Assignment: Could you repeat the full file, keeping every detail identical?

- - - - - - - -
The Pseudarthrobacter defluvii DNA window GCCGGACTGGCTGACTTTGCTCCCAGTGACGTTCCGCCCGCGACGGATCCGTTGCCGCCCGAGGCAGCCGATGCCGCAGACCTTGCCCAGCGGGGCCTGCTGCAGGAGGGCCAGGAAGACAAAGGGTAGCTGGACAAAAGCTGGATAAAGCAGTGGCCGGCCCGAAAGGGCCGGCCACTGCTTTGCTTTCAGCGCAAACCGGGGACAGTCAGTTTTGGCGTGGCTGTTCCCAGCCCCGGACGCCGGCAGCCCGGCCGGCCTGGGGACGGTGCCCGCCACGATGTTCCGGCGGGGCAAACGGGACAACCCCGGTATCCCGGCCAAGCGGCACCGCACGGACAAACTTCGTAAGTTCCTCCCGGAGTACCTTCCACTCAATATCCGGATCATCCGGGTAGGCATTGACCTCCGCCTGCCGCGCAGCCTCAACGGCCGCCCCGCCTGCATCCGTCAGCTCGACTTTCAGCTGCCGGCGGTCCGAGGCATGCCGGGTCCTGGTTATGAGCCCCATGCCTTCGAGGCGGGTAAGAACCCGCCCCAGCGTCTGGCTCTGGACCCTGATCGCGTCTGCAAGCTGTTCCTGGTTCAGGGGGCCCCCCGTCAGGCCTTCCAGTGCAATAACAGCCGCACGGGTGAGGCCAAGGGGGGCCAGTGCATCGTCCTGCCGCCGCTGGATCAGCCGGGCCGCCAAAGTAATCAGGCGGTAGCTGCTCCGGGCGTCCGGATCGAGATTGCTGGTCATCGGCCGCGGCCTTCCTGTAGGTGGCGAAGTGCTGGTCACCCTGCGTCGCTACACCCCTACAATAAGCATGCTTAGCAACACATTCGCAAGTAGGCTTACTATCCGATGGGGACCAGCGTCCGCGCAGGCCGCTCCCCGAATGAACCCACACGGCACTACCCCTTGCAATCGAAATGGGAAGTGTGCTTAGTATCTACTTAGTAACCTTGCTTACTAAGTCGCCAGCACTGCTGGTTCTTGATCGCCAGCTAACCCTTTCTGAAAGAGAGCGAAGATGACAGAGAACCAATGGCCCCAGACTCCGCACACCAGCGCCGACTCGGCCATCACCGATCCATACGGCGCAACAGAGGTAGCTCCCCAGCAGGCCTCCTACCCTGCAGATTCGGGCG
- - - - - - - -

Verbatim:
The Pseudarthrobacter defluvii DNA window GCCGGACTGGCTGACTTTGCTCCCAGTGACGTTCCGCCCGCGACGGATCCGTTGCCGCCCGAGGCAGCCGATGCCGCAGACCTTGCCCAGCGGGGCCTGCTGCAGGAGGGCCAGGAAGACAAAGGGTAGCTGGACAAAAGCTGGATAAAGCAGTGGCCGGCCCGAAAGGGCCGGCCACTGCTTTGCTTTCAGCGCAAACCGGGGACAGTCAGTTTTGGCGTGGCTGTTCCCAGCCCCGGACGCCGGCAGCCCGGCCGGCCTGGGGACGGTGCCCGCCACGATGTTCCGGCGGGGCAAACGGGACAACCCCGGTATCCCGGCCAAGCGGCACCGCACGGACAAACTTCGTAAGTTCCTCCCGGAGTACCTTCCACTCAATATCCGGATCATCCGGGTAGGCATTGACCTCCGCCTGCCGCGCAGCCTCAACGGCCGCCCCGCCTGCATCCGTCAGCTCGACTTTCAGCTGCCGGCGGTCCGAGGCATGCCGGGTCCTGGTTATGAGCCCCATGCCTTCGAGGCGGGTAAGAACCCGCCCCAGCGTCTGGCTCTGGACCCTGATCGCGTCTGCAAGCTGTTCCTGGTTCAGGGGGCCCCCCGTCAGGCCTTCCAGTGCAATAACAGCCGCACGGGTGAGGCCAAGGGGGGCCAGTGCATCGTCCTGCCGCCGCTGGATCAGCCGGGCCGCCAAAGTAATCAGGCGGTAGCTGCTCCGGGCGTCCGGATCGAGATTGCTGGTCATCGGCCGCGGCCTTCCTGTAGGTGGCGAAGTGCTGGTCACCCTGCGTCGCTACACCCCTACAATAAGCATGCTTAGCAACACATTCGCAAGTAGGCTTACTATCCGATGGGGACCAGCGTCCGCGCAGGCCGCTCCCCGAATGAACCCACACGGCACTACCCCTTGCAATCGAAATGGGAAGTGTGCTTAGTATCTACTTAGTAACCTTGCTTACTAAGTCGCCAGCACTGCTGGTTCTTGATCGCCAGCTAACCCTTTCTGAAAGAGAGCGAAGATGACAGAGAACCAATGGCCCCAGACTCCGCACACCAGCGCCGACTCGGCCATCACCGATCCATACGGCGCAACAGAGGTAGCTCCCCAGCAGGCCTCCTACCCTGCAGATTCGGGCG